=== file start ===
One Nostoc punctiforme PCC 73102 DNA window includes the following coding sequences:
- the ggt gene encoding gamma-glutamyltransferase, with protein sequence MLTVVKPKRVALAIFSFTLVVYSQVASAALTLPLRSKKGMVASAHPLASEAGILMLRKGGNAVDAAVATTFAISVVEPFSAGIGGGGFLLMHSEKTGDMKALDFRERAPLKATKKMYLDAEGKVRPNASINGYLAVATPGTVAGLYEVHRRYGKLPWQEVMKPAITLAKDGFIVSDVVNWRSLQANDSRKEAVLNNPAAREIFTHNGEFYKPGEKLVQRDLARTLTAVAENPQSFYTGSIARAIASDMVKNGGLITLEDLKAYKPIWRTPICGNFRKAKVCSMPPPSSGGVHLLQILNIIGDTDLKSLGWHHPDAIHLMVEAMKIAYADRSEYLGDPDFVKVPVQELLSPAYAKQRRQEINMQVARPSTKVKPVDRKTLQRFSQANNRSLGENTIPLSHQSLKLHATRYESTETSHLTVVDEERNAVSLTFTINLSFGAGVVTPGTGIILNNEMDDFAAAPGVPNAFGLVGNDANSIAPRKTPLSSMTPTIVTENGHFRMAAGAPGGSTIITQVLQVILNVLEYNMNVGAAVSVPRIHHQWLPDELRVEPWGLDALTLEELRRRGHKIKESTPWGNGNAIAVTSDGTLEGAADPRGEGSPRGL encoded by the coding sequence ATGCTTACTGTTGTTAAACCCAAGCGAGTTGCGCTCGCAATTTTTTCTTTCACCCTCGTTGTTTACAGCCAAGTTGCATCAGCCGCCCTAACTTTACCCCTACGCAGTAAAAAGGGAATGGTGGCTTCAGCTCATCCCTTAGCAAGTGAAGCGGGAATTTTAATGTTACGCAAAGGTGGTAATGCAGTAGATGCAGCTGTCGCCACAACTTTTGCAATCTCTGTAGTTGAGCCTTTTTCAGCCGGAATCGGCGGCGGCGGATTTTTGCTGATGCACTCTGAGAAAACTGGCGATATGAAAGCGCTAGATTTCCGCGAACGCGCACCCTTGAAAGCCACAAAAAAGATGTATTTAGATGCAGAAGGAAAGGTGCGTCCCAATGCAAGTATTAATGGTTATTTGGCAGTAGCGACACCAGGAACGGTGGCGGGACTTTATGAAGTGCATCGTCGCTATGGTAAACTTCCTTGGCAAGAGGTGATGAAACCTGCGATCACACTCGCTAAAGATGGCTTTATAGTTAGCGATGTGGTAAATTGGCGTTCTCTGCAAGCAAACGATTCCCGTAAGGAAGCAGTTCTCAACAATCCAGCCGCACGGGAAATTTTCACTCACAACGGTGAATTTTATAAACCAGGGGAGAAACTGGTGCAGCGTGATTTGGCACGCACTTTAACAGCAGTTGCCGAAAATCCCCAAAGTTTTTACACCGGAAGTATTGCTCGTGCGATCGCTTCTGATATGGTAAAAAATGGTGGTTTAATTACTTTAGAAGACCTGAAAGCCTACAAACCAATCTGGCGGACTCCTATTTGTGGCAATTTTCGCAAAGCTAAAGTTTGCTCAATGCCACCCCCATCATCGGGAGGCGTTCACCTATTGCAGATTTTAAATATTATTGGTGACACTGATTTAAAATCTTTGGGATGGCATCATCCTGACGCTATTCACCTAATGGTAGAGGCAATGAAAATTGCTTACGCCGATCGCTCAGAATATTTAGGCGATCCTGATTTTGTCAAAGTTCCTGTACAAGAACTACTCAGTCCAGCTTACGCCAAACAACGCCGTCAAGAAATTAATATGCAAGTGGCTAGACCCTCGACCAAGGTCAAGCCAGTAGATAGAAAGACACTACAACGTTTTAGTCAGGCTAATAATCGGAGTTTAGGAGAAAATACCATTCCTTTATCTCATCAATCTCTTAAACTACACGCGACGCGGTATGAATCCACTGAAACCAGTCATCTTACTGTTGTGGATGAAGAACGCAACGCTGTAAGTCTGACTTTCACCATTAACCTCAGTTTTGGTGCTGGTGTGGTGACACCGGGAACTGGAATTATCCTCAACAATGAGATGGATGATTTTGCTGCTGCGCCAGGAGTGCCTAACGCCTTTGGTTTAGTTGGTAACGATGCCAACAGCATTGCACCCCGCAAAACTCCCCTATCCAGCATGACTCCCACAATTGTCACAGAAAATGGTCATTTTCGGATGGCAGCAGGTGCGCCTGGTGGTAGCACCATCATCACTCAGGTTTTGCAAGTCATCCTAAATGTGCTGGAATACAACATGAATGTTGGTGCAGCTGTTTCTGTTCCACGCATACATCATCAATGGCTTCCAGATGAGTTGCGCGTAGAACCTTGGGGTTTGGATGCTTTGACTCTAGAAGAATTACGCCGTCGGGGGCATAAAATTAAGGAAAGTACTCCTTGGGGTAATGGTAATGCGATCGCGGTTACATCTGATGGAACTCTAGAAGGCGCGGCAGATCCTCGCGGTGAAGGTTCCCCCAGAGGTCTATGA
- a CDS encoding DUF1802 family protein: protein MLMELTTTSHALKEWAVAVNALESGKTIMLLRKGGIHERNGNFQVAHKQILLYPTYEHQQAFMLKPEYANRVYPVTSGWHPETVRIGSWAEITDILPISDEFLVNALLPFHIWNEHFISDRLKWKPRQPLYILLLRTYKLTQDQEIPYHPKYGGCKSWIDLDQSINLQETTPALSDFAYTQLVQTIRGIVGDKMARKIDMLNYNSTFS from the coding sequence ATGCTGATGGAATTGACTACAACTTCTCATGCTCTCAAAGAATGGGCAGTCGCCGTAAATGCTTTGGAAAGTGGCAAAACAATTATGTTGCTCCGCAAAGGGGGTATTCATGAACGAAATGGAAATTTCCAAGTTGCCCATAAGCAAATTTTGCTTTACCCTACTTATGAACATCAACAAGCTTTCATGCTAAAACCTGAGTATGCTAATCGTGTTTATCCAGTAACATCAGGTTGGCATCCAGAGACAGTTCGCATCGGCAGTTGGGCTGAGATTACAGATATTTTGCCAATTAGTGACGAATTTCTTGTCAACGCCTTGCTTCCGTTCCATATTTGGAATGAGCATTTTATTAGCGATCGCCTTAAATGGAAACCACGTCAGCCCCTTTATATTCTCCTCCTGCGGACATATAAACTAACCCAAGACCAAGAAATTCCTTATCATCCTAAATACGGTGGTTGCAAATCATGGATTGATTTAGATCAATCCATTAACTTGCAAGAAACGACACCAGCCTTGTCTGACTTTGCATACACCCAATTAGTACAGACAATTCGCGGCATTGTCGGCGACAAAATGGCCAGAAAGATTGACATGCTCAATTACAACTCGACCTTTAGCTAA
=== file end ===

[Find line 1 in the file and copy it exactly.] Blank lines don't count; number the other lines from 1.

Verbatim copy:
One Nostoc punctiforme PCC 73102 DNA window includes the following coding sequences: